“Determining how to transition a dissection-based lab was definitely the most challenging aspect of planning for remote learning this semester; however, I am really proud of what the department and I were able to do for our students. Each student is receiving a package in the mail that contains all of the specimens and tools they need to successfully complete all of the dissections we would normally do in-person. I have developed self-guided handouts and worksheets and will provide videos demonstrating each dissection so that students can work on their dissections at home. I am also offering students the opportunity to meet with me and other interested students during assigned class times for additional guidance on their dissections.
“For my lecture-based courses, I am utilizing a hybrid synchronous and asynchronous approach. Monday and Wednesday classes are presented asynchronously, while Fridays consist of synchronous meetings during which we will primarily discuss current event articles that relate to the material presented earlier that week. My hope is that these synchronous meetings will encourage students to think outside of the box and of the relevance of what they are learning in regards to the ‘real world.’ I am a strong proponent of students learning to communicate effectively, especially in regards to topics that may have many different perspectives. Fostering that skill will be the major goal of our Friday meetings.”
Could you talk more about your passion for diversity and inclusion initiatives and pedagogical practices?
“Inclusion and diversity are very important to me personally and professionally. I have been honored to receive recognition for my efforts in these initiatives through Virginia Tech’s Excellence in Access and Inclusion Award and Old Dominion University’s Champion of Diversity award. As a member of several minority communities and as a mentor to students, I strive to be cognizant of issues concerning inclusion, diversity, and equity and to be involved in ways to disrupt these issues.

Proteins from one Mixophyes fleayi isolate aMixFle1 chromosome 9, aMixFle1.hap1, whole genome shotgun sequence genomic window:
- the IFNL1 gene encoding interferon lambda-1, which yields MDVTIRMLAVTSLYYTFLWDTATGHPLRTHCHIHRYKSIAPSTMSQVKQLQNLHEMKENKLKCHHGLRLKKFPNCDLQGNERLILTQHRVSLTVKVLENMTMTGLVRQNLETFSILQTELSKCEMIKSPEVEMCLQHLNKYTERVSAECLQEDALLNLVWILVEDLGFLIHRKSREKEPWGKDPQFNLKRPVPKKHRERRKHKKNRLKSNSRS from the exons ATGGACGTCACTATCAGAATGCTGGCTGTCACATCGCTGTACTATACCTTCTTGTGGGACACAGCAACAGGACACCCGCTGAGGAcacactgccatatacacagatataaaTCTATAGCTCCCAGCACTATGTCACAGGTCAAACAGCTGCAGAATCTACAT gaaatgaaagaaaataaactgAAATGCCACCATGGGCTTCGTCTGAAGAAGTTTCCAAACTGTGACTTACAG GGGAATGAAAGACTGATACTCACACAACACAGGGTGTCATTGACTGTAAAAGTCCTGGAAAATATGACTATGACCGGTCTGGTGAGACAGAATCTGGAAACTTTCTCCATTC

“Not every student learns in the same manner. Because of this, I have used and will continue to use various forms of classroom activities and assignments that cater to the needs of diverse students in different ways. I have learned many of these techniques through my participation in VT’s Future Professoriate, Diversity Scholar, and Global Perspectives programs. My experiences as a member of various underrepresented groups have taught me how to mentor students and how to empathize and sympathize with others who may face similar challenges. As a faculty member, I will continue to be involved in diversity, inclusion, and equity initiatives by maintaining an open-door policy with students, incorporating diverse pedagogical practices within my classroom, and through ensuring that my office, lab, and classroom are safe and brave spaces for students.”
What are your initial impressions of Randolph and its students?
“I have been really impressed with Randolph as a whole thus far. I know it was a very challenging decision for the school to move 100 percent online several weeks ago. However, I think that was the best decision given the serious nature of COVID, and it proves that Randolph cares first about the health and safety of its community. Everyone I have met has been very friendly, supportive, and helpful. Students seem excited to be back in school, and I was impressed with how well they were able to transition to a remote learning environment, especially as we dealt with the Zoom outage the first day of classes.”
What do you like to do outside of the classroom as far as hobbies or other activities?
“My spouse and I spend a lot of time hiking. We are always looking for new hikes to try. We also have three rescue dogs, Rocky, Riley, and Zoey, who we enjoy spending time with, and we foster puppies regularly as well! For some solitary time, I enjoy going on runs in the evenings, where I have the opportunity to reflect on the day and listen to an audio book.”